8. ChaZam

    ChaZam G&G Evangelist Forum Contributor


    Seems the consensus opinion on that controversy always hinged on the slow twist rate Remington chose to use not being able to stabilize a variety of bullet weights. With a faster twist rate it would have been equally successful in all likelyhood.
  9. samuel

    samuel G&G Newbie

    I don't think that would have been the case,altho there is no way to tell,"EXCEPT" both were used extensively in competition of all types including class F and bench rest.The lil short catridge seems to have dominated accuracy in the competition field the same as the .308win dominated the .30-06.I don't claim to know what makes these lil shorties more accurate but it is a fact we must accept.Look at the benchrest chamberings which are basically a 7.62X39 necked down,and other what I call "short,fat" casings.Ive heard/read many reasons,some plausable,some plain wild.But the truth is they seem to be more accurate even tho we can't get as much velocity because of the powder burn difference.I honestly believe the .243win would have bested the .244rem even if both had had 1:10twist instead of the 1:12 twist rem hung on the .244 because they were thinking "VARMINT". My kind of people!!! ,,,sam.
    Last edited: Aug 28, 2010
  10. big boomer

    big boomer G&G Enthusiast

    I had to choose between the 6mm and 243 in a ruger m77. I took the 243 because its easier to find ammo and its less spendy the performance is so similar why make it hard on yourself.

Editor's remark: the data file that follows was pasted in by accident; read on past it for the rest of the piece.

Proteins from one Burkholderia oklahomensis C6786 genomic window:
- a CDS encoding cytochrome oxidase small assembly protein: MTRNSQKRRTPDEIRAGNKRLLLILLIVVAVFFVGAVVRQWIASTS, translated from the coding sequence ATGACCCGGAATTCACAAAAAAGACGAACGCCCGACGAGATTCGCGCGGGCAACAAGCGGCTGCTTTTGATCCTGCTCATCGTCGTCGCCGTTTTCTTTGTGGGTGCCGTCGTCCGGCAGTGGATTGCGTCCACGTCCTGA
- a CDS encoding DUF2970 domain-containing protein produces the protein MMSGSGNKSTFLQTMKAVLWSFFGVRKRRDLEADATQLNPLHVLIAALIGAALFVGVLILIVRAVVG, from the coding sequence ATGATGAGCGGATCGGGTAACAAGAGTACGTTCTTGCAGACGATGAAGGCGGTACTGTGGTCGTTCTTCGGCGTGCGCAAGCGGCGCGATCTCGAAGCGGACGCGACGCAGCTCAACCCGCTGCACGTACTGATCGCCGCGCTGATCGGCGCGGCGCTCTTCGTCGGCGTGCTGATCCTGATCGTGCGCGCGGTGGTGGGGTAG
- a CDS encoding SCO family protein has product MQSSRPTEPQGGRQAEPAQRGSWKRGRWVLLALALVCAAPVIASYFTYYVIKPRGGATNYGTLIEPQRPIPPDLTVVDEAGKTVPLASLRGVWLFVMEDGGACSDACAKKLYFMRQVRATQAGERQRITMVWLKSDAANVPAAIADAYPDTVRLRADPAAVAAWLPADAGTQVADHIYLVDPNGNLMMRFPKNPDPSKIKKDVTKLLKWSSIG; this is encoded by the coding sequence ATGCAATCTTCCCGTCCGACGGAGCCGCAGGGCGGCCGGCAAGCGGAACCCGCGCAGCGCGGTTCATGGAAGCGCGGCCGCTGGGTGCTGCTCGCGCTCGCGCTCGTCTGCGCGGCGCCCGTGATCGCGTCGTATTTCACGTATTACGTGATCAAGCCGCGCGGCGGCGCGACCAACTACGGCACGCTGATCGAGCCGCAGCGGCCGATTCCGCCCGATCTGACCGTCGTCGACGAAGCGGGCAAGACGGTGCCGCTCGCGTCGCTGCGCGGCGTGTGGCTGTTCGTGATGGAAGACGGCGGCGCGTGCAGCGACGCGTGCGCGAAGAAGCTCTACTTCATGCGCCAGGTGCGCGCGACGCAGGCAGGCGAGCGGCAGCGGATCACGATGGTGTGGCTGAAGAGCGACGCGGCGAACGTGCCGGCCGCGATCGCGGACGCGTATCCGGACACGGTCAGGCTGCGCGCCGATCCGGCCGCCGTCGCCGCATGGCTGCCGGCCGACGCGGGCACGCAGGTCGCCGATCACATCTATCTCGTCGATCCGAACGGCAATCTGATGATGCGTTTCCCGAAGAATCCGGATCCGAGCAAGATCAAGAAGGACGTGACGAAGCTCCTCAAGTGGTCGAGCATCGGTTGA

11. DUGABOY1

    DUGABOY1 G&G Newbie

    I will freely admit my bias toward the 243 Win, and I owned the 243 Win long before Winchester came out with it as a factory round. I was shooting the 243 Win on deer, and antelope long, long ago. It was then a wildcat called the “240 Page Pooper” ! The wild cat was the brain storm of Warren Page and was a killer of whitetail, muledeer, and prong horn long before the Winchester name for the cartridge with absolutely no physical change in the case or bullet diameter or weight. The cartridge was developed for the 100 gr .243 spitzer bullet, from a 1 in 10" twist barrel, and the load was, believe it or not,designed for the old surplus powder 4831! IMR 4831 still today is the best powder for the 243 Win, and in that case I use that powder, and the Hornady 100 gr spitzer, flat base bullet loaded to 3000 fps. I find this combination to be deadly on Muledeer, whitetail, pronghorn It kills like a lightening strike!

    The thing, IMO, that killed the 244 Rem, the 6mm Rem, and almost killed the 243 win was guys out west tried to take on Muledeer with the 244 Rem with the only ammo available for it which was designed for varmints not deer. Once Rem changed the name and made the barrel with a faster twist for heavier bullets the 6mm was already tagged with “DEER WOUNDER” handle by a lot of folks who had absolutely no idea of what they were talking about. This was caused by folks who only shot factory ammo, but savvy hand-loaders had already solved the problem by simply using heavier bullets in the 243 Win which was always fitted with 1:10” twist barrels. The other thing was hand-loaders knew that the surplus 308 cases could simply run into a 243 Win die, and trimmed made good 243 Win cases, while the 6mm was based on the 257 Rob case, which were already hard to find, and Remington was the only game in town.